I started to regain a little fire in my belly. It became so important to prove, if only to myself, that no matter what I did/didn’t do, or who I was, it was he who couldn’t be what I needed. He had admitted that he didn’t fulfill my emotional needs. In the diatribes I composed in my head, not only was this true, but it was tantamount to establish that he couldn’t fulfill the emotional needs of most women. Every time a friend would admit that he had seemed nice, if a little “cold,” I marked a point on my side of the mental chalkboard. I felt vindicated when a friend who had spent a weekend in his company observed: “he is a great guy with a lot of interests but there is no emotional depth there. He wants a long-term activity partner, not an intimate relationship.” There was emotional depth. Only it was so walled off, even to himself, that it rarely saw the light of day. I had some idea of this before we started dating, I just thought he would open up more as time went on. I repeatedly asked a mutual friend for reassurance that I hadn’t asked for or expected too much. After the millionth time, even the ever-patient T finally said, “No, you didn’t. I’m not having this ridiculous conversation anymore!” With some distance, I can now say that I did not ask for too much. In fact, I did not ask for enough. And that, is on me. Lesson learned.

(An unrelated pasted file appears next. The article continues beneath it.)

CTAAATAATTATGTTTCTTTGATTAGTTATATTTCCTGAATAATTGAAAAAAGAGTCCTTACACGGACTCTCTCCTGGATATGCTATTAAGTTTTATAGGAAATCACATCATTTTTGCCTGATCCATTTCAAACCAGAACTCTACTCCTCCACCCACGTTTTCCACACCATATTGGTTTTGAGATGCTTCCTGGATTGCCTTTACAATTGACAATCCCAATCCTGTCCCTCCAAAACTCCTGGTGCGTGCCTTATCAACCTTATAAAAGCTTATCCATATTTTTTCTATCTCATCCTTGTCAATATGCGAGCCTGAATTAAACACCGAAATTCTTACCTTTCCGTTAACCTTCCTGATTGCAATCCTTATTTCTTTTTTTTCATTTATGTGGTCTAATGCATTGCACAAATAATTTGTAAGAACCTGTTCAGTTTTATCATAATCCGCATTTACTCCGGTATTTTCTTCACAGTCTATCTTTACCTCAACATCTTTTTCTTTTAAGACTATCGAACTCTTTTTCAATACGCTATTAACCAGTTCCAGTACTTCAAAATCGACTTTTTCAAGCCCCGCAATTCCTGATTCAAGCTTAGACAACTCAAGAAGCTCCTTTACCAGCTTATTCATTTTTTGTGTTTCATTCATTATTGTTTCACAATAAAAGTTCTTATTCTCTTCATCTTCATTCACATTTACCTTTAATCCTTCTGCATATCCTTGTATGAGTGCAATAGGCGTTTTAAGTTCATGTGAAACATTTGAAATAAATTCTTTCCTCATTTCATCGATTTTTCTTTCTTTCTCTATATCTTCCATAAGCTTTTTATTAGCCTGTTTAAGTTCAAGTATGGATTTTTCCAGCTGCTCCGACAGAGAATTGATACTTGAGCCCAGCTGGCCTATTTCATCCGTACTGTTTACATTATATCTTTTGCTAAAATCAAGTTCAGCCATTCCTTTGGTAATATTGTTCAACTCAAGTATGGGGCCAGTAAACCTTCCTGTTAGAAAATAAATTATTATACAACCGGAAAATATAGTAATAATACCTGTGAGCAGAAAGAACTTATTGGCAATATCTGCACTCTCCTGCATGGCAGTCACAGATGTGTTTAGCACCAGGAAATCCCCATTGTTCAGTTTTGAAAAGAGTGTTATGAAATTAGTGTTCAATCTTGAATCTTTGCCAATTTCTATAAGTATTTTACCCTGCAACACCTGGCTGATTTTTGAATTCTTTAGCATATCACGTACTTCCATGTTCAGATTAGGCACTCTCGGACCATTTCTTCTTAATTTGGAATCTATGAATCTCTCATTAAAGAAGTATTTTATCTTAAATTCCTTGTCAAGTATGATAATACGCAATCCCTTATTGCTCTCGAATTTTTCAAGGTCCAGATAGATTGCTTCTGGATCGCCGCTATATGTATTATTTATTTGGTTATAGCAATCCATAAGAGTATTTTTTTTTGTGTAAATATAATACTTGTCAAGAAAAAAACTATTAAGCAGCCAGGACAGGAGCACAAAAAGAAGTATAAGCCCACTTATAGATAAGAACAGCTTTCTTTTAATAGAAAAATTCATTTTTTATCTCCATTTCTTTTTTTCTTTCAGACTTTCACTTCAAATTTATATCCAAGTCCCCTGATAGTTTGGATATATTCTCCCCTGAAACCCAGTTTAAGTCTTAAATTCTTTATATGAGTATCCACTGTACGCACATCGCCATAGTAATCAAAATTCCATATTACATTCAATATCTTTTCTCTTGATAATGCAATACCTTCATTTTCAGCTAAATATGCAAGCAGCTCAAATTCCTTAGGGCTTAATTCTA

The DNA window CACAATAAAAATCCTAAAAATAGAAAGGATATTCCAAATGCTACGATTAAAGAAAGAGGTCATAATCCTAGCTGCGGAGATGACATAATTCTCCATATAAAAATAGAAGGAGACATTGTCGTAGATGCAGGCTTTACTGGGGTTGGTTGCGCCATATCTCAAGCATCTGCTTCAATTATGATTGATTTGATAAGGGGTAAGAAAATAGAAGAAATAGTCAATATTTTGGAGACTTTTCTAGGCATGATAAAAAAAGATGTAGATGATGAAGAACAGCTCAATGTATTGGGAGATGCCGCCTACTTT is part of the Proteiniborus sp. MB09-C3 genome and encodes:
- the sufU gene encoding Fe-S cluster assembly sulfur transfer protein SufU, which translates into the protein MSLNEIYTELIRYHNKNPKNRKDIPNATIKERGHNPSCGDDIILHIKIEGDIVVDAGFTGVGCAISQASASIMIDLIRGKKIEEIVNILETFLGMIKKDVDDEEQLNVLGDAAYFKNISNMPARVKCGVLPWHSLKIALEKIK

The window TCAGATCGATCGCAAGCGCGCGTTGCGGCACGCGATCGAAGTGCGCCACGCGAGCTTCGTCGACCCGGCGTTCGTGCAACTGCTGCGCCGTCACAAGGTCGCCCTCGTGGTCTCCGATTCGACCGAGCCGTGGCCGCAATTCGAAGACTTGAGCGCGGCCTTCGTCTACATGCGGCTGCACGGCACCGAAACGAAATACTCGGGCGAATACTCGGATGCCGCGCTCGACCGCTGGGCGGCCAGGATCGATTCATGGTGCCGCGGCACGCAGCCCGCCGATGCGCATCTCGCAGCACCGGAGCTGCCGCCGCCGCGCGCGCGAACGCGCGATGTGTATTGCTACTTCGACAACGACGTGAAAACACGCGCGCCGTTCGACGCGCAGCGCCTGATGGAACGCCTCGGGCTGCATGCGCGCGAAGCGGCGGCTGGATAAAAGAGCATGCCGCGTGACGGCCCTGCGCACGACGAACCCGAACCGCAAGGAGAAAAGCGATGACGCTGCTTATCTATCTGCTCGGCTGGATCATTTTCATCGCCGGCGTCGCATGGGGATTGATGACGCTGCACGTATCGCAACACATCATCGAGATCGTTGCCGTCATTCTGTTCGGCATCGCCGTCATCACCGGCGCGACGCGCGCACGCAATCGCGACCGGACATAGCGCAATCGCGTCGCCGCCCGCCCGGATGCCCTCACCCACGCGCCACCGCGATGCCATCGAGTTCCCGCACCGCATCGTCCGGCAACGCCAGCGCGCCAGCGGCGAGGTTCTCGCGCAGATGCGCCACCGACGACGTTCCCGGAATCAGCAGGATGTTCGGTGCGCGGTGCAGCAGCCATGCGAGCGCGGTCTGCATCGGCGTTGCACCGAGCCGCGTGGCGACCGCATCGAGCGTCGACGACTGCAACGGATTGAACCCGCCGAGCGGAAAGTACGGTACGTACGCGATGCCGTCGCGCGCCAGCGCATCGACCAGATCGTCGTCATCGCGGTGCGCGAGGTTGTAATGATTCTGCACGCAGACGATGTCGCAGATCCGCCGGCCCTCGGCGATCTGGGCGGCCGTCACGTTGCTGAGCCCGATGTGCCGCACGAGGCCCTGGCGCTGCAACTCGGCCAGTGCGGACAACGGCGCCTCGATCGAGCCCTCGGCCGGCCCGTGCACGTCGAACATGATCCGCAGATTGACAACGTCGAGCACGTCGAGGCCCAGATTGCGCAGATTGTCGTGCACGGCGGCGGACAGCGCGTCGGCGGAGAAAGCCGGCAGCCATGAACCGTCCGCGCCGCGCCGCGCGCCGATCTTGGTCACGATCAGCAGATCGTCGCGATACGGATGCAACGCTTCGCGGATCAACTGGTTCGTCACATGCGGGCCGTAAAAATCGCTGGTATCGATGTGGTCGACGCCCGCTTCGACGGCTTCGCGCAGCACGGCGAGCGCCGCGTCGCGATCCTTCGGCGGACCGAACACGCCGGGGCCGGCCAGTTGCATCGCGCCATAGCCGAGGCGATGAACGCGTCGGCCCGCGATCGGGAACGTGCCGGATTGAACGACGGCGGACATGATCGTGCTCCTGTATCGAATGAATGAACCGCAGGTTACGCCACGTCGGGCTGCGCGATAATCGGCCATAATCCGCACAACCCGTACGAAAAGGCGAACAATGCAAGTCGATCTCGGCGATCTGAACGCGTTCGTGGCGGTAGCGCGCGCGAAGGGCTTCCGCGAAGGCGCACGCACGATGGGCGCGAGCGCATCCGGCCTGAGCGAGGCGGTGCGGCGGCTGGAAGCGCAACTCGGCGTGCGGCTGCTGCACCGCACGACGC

Don't mind me. Just thawing out my heart.

Don’t mind me. Just thawing out my heart.